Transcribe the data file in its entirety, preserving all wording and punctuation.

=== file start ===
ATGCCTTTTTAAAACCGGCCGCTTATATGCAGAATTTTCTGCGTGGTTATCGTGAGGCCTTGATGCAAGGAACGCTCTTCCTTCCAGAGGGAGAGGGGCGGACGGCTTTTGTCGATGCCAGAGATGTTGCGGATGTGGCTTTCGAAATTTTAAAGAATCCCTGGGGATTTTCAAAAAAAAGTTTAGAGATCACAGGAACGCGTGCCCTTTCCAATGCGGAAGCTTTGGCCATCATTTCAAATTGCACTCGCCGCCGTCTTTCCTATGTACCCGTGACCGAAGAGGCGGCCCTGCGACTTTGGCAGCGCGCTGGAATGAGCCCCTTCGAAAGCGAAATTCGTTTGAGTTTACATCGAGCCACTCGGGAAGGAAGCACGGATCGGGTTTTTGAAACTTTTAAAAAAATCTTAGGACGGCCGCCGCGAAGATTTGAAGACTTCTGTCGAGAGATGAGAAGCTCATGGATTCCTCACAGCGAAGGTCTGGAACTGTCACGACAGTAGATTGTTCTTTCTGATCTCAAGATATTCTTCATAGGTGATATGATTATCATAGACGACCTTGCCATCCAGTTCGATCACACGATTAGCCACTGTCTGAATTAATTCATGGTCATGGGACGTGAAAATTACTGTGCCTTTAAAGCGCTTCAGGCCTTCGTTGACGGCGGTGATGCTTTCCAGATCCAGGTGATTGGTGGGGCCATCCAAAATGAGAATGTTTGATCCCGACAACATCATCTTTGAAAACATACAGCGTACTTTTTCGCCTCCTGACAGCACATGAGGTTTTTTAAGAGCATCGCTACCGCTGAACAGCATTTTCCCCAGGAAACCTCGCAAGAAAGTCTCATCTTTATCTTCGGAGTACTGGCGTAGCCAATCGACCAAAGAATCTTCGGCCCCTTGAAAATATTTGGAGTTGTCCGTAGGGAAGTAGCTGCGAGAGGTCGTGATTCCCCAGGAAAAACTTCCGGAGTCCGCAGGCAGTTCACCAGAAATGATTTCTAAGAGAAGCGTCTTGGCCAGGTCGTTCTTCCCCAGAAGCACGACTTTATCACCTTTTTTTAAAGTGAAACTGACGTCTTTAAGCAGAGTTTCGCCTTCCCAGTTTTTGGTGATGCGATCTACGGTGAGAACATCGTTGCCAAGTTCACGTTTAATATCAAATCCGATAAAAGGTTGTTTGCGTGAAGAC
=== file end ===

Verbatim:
ATGCCTTTTTAAAACCGGCCGCTTATATGCAGAATTTTCTGCGTGGTTATCGTGAGGCCTTGATGCAAGGAACGCTCTTCCTTCCAGAGGGAGAGGGGCGGACGGCTTTTGTCGATGCCAGAGATGTTGCGGATGTGGCTTTCGAAATTTTAAAGAATCCCTGGGGATTTTCAAAAAAAAGTTTAGAGATCACAGGAACGCGTGCCCTTTCCAATGCGGAAGCTTTGGCCATCATTTCAAATTGCACTCGCCGCCGTCTTTCCTATGTACCCGTGACCGAAGAGGCGGCCCTGCGACTTTGGCAGCGCGCTGGAATGAGCCCCTTCGAAAGCGAAATTCGTTTGAGTTTACATCGAGCCACTCGGGAAGGAAGCACGGATCGGGTTTTTGAAACTTTTAAAAAAATCTTAGGACGGCCGCCGCGAAGATTTGAAGACTTCTGTCGAGAGATGAGAAGCTCATGGATTCCTCACAGCGAAGGTCTGGAACTGTCACGACAGTAGATTGTTCTTTCTGATCTCAAGATATTCTTCATAGGTGATATGATTATCATAGACGACCTTGCCATCCAGTTCGATCACACGATTAGCCACTGTCTGAATTAATTCATGGTCATGGGACGTGAAAATTACTGTGCCTTTAAAGCGCTTCAGGCCTTCGTTGACGGCGGTGATGCTTTCCAGATCCAGGTGATTGGTGGGGCCATCCAAAATGAGAATGTTTGATCCCGACAACATCATCTTTGAAAACATACAGCGTACTTTTTCGCCTCCTGACAGCACATGAGGTTTTTTAAGAGCATCGCTACCGCTGAACAGCATTTTCCCCAGGAAACCTCGCAAGAAAGTCTCATCTTTATCTTCGGAGTACTGGCGTAGCCAATCGACCAAAGAATCTTCGGCCCCTTGAAAATATTTGGAGTTGTCCGTAGGGAAGTAGCTGCGAGAGGTCGTGATTCCCCAGGAAAAACTTCCGGAGTCCGCAGGCAGTTCACCAGAAATGATTTCTAAGAGAAGCGTCTTGGCCAGGTCGTTCTTCCCCAGAAGCACGACTTTATCACCTTTTTTTAAAGTGAAACTGACGTCTTTAAGCAGAGTTTCGCCTTCCCAGTTTTTGGTGATGCGATCTACGGTGAGAACATCGTTGCCAAGTTCACGTTTAATATCAAATCCGATAAAAGGTTGTTTGCGTGAAGAC